Clients had three restaurants at their disposal of which one was reserved for a buffet, one as a wine bar and one as an exceptional wine cellar. Indeed, the cellars of The Hotel Terminus were the pride of the establishment where one could find ‘Old Yquem’ and the ‘Bourgognes’ from the best years, satisfying even the most demanding of guests.
In the middle of the 1930’s the Hotel Terminus was entirely renovated. This may seem bizarre, as it happened in spite of a crisis in the hotel business, which had hit the large luxury hotels of towns, fashionable seaside resorts and the large European capitals.
In 1930, it was equipped with a very fine French billiards-room, unique in Paris where there had never before been any tradition of this.
In 1934, the architect Henri Pacon presided over the transformations, which made the hotel an avant-garde establishment once more. There followed the appearance of a jazz orchestra playing the Charleston and giving an air of perpetual party in the new salon of the Café Terminus. The Norman steak house, today the ‘Salon Champagne’ was the biggest success story of the hotel’s renovations. Entirely air-conditioned it assumed the shape of a Norman steamship and, complete with a central aisle and unique lighting, it created an unforgettable atmosphere.
Cumosky, the forefather of today’s gastronomic columnists and the prince of taste at that time, attested in his articles that the beauty of the decor had no equal, except for the quality of the dishes. Yet, the service provided was yet another feature that couldn’t be paralleled so, without a doubt, it was not by chance that the services of Head Waiter of the Hotel Terminus were called upon for the great dinner of the Louvre Palace offered to Queen Elizabeth in 1957.
The Second World War quickly brought an end to this luxurious euphoria. In November 1944, the hotel was requisitioned by the Americans to shelter thousands of refugees and allied soldiers. Under the name of ‘The Grand Club Central’, it served 628,917 meals in one year and accommodated 182,178 men. In spring 1946, the Grand Hotel Terminus opened its doors once again to civilian clients.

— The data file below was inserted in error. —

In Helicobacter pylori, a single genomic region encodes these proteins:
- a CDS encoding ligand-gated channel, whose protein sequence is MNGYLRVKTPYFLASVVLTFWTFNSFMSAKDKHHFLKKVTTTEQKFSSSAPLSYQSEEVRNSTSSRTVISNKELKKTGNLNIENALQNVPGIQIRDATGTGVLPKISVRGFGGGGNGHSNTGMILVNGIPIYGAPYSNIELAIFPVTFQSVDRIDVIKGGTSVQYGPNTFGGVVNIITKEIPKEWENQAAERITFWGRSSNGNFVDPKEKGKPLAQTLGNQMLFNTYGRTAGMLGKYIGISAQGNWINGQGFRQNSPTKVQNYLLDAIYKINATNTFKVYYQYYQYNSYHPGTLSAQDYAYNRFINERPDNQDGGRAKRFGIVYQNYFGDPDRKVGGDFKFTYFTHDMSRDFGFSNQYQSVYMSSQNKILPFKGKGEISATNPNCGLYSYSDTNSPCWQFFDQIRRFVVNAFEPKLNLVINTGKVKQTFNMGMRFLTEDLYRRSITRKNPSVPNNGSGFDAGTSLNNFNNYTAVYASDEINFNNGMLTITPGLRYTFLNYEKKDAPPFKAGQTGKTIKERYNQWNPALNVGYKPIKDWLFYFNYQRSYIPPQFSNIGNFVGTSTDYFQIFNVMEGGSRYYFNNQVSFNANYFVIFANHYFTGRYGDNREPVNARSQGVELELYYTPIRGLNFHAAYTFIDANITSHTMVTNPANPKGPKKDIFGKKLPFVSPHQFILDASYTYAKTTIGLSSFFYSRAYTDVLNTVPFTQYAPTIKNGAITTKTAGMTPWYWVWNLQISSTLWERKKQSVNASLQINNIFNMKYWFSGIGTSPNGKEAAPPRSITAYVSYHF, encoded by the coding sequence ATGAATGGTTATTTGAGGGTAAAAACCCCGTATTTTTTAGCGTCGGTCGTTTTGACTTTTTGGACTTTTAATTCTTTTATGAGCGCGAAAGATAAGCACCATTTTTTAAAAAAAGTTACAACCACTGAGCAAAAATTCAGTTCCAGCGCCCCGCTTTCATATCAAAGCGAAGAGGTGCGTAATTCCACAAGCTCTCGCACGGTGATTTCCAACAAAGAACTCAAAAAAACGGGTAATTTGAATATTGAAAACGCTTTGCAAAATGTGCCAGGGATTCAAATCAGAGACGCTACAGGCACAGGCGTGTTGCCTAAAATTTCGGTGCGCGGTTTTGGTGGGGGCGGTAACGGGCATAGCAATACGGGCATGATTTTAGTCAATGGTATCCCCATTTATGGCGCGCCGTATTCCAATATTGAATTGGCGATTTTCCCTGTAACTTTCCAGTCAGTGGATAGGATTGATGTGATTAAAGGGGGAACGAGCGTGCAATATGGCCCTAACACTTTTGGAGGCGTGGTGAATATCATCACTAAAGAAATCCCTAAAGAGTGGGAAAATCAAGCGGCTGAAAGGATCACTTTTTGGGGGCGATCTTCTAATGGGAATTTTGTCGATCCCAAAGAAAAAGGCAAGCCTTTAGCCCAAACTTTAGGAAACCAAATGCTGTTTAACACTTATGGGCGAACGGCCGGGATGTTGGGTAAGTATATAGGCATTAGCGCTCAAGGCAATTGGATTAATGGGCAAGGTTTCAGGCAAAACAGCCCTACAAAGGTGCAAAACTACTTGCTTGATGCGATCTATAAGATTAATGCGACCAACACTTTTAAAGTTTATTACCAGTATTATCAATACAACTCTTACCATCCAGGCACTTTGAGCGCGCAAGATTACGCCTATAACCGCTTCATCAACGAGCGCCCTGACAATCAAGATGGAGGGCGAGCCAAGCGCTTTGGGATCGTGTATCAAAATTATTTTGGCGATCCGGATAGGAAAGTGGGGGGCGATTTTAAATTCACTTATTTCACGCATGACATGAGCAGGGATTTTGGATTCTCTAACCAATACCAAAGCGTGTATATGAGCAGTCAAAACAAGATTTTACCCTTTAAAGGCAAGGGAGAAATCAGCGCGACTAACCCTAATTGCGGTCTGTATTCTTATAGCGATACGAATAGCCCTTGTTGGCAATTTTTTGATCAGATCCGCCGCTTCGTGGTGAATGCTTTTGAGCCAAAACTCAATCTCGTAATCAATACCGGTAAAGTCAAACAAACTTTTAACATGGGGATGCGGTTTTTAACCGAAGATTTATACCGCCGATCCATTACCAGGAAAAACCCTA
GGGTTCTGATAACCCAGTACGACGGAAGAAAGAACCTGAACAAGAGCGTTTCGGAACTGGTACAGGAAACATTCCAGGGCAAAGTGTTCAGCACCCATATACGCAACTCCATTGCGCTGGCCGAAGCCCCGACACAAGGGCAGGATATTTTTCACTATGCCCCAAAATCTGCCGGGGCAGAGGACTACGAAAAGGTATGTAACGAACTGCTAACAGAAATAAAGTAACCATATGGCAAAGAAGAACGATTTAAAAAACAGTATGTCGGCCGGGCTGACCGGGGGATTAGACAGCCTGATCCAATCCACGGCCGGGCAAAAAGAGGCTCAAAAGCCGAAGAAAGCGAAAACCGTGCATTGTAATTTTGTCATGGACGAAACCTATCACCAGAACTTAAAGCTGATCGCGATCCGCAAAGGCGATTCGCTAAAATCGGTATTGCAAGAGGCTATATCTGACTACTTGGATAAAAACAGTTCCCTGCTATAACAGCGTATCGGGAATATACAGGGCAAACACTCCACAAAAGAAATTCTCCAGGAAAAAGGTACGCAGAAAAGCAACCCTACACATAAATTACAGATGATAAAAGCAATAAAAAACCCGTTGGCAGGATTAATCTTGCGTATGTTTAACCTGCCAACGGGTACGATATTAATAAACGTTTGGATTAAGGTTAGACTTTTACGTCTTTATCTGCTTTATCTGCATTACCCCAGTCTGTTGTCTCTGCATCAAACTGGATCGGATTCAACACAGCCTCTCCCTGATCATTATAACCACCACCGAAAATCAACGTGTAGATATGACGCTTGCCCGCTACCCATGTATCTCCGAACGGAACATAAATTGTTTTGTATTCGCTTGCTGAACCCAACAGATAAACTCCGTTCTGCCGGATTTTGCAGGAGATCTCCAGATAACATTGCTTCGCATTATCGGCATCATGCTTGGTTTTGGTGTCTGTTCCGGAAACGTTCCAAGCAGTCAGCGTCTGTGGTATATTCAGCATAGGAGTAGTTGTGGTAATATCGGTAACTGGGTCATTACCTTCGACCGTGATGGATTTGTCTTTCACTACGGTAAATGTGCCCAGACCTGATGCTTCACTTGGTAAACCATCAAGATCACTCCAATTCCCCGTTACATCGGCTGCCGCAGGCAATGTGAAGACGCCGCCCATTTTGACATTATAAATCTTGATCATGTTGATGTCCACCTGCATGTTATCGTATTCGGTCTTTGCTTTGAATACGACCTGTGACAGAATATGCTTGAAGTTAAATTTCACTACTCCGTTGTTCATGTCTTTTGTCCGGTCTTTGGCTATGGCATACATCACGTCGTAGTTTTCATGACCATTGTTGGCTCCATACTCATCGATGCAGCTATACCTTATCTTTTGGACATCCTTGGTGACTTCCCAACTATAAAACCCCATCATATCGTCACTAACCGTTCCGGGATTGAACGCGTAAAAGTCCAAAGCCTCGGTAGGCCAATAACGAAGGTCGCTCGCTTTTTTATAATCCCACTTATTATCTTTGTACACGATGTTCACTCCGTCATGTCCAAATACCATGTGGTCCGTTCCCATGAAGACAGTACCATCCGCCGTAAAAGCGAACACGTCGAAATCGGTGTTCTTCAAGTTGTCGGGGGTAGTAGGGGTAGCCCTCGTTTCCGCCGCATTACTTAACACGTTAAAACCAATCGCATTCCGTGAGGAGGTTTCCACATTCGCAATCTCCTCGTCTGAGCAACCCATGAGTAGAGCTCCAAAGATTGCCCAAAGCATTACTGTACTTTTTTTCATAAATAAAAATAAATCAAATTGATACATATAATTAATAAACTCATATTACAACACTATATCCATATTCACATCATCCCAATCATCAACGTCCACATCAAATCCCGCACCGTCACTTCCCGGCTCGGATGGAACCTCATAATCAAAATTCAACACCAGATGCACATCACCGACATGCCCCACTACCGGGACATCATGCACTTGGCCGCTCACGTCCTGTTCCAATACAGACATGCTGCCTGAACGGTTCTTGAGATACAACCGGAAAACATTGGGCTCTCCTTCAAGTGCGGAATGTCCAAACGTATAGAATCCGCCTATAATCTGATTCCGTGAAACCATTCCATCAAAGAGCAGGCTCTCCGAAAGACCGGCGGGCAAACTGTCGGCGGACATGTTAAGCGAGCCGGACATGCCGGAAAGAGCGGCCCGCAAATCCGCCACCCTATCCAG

In 1973, the Concorde Group of hotels was born, developing a tradition in the hotel business bound by its mother company – the Louvre Organisation, presided over by Jean Taittinger, and controlled by the prestigious ‘Maison Champagne Taittinger’. The Grand Hotel Terminus was renamed to the Hotel Concorde Saint-Lazare.
In 1989 the meticulous restoration of the foyer, which is classed as an historical monument, and the complete renovation of the bedrooms showed that under its new name the Hotel Concorde Saint-Lazare was to maintain a constant enthusiasm for quality, and place top priority on the comfort and happiness of its guests. This concern continues to be evident and has resulted in a complete renovation of the bedrooms, a huge transformation in the hotel itself and a commitment to maintaining the standard of luxury for which the hotel is famous.
In December 2013, the hotel was bought by the Blackstone Group, owner of the Hilton hotels. Renamed into Hilton Paris Opera, hotel opened in the early 2015.